What’s Next for Canadian Banks? | Techy Kings

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Ruth Saldanha: With the big Canadian banks all announcing mixed quarterly earnings this past week, how should you play the space now? Morningstar analyst Eric Compton covers this space, and he’s here today to give us his take.

Eric, thank you so much for being here today.

Eric Compton: Yes. Thanks for having me.

Saldanha: So how do you read quarterly earnings for Canada’s big banks?

Compton: Yes. So, the earnings, they’re not great, they’re not great in some ways. So, yeah, they’re kind of mixed up, so, like, as you introduced the question. So, some things are going well for them. Balance sheet growth is very good. Loan growth is very good. We have many banks that are seeing quarter-on-quarter growth of 3% to 4%. Many banks will turn in double-digit growth for the year. So, that’s a really strong result and that’s driving along with the increase in interest rates which is a good result for net interest income. So, the banks saw good net interest income growth this year, actually largely coming in ahead of our expectations.

However, the weakness occurs on the fee side. Therefore, investment banking has seen a very weak environment. Trading results are often not good for most banks. Due to lower market levels of wealth-related yields, which are often driven by asset levels, those yields are slightly weaker. So you see good strength on the net interest income side, but a lot of weakness on the fee side. So, that’s the mix you see. So, they’re not great, but they’re not that great either. So, I would say, that’s kind of the earnings this quarter.

Saldanha: One of the things that worries Canadian investors is the fact that some banks have missed their quarterly estimates entirely. Are you at all worried about this?

Compton: Yes. So, I usually don’t get too caught up in quarterly fluctuations. At Morningstar, we try to (queue) that long-term view. Therefore, quarterly earnings, they will fluctuate slightly. Diving a little deeper, like looking under the hood, the long-term trend that we see is that we think balance sheet growth is good right now, but we expect it to slow a little bit as rates pick up, as the economy slows both in Canada and in the US So, we kind of expected that slowdown. So, it doesn’t change our view on that. If anything, things turn out better than we thought.

In terms of fees, yes, they are a little weaker than we expected. But again, in our modeling, we have some of those cycles there. So, yeah, some quarterly misses, not something you want to see. But we think in the grand scheme of things, a lot of the loss of payments is going to be cyclical, and then we already have a little more economic weakness in our model. So, nothing too crazy yet.

Saldanha: One of the things that has changed quite a bit since we last spoke is Canadian real estate prices, which have corrected slightly over the past few months. Are you worried at all about this fix and what impact it will have on banks?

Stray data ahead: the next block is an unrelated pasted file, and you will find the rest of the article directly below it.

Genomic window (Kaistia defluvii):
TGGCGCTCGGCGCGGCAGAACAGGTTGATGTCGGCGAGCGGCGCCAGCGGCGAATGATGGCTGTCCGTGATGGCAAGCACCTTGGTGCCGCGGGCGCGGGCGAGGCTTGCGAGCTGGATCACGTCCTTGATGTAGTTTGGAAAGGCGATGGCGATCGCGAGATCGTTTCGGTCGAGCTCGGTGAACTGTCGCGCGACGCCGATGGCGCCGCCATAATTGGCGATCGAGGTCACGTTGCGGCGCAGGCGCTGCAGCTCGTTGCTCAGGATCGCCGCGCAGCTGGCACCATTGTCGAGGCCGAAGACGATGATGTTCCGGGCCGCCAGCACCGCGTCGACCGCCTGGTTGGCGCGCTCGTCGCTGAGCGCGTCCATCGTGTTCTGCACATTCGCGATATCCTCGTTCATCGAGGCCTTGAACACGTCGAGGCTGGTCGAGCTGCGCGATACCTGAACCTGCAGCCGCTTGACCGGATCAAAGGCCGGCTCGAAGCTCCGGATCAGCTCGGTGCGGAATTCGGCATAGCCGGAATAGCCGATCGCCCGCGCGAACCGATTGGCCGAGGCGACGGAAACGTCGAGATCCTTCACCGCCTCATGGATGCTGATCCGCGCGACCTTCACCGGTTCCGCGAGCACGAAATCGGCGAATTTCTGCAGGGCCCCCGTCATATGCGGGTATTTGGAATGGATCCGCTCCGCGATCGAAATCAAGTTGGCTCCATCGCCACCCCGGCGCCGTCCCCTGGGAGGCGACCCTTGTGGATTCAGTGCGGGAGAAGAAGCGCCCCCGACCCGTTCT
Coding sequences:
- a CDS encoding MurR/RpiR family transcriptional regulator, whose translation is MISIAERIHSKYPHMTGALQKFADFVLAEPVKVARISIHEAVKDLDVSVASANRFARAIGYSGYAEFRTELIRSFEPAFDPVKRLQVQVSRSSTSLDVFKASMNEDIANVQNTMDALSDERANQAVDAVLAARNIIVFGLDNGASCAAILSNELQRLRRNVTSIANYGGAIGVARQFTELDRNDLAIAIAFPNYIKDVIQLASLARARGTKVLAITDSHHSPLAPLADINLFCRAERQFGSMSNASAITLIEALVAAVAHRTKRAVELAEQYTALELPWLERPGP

Compton: Yes. So, the way we’ve always viewed it and the way we still view it, we view it as a risk to future growth. So, real estate prices are coming down, it seems they are starting to come down in the US too. We always say that there will be buyer’s remorse on some of these things. But the way we see it is more because consumers in Canada are growing. They have to be more eager to buy a lot of these properties, especially in this high priced property market. So the spending power will decrease in the future, so that’s the growth risk. But we don’t see it as some kind of 2008, 2007-style US recession that exists. So there’s actually been a lot of exposure this quarter where banks are talking about what percentage of loans they’re going to pay back and when, what that means like the average mortgage payer in Canada. And yes, people will be paying more for their mortgages in the future, but it won’t make me really worry about the safety of Canada’s financial system.

Saldanha: So, with all this said, what is your most popular Canadian bank choice and why?

Compton: So, we still like – I think we brought this up maybe last quarter – we still like National Bank of Canada. Again, they are one of the smallest banks in Canada that we cover. So, they get some attention, which I think could lead to some discounts. And we still love ratings. They’re still the cheapest name under our Canadian coverage, and we think they’ve got some things going for them going forward. So, in this last quarter, their Kredigi, a type of credit investment unit, the results have reached a little more than average just because of the market environment and some economic pressures that are starting to appear. So we think it’s more cyclical. Eventually, it will turn around and come back at them. Assets under management have actually held up quite well for them even in a tough market environment. So, we like the growth profile there for them. And they also have lower exposure to the highest priced real estate market. So, overall, with their high return on equity and, we think, a top-line profile for earnings combined with good valuations, we still like how National Bank of Canada is positioned among Canada’s big six banks. So, yes, I’m sticking with National Bank of Canada as my top choice for now.

Saldanha: Great. Thanks so much for joining us with your perspective, Eric.

Compton: Yes. Thanks for having me.

Saldanha: For Morningstar, I’m Ruth Saldanha.

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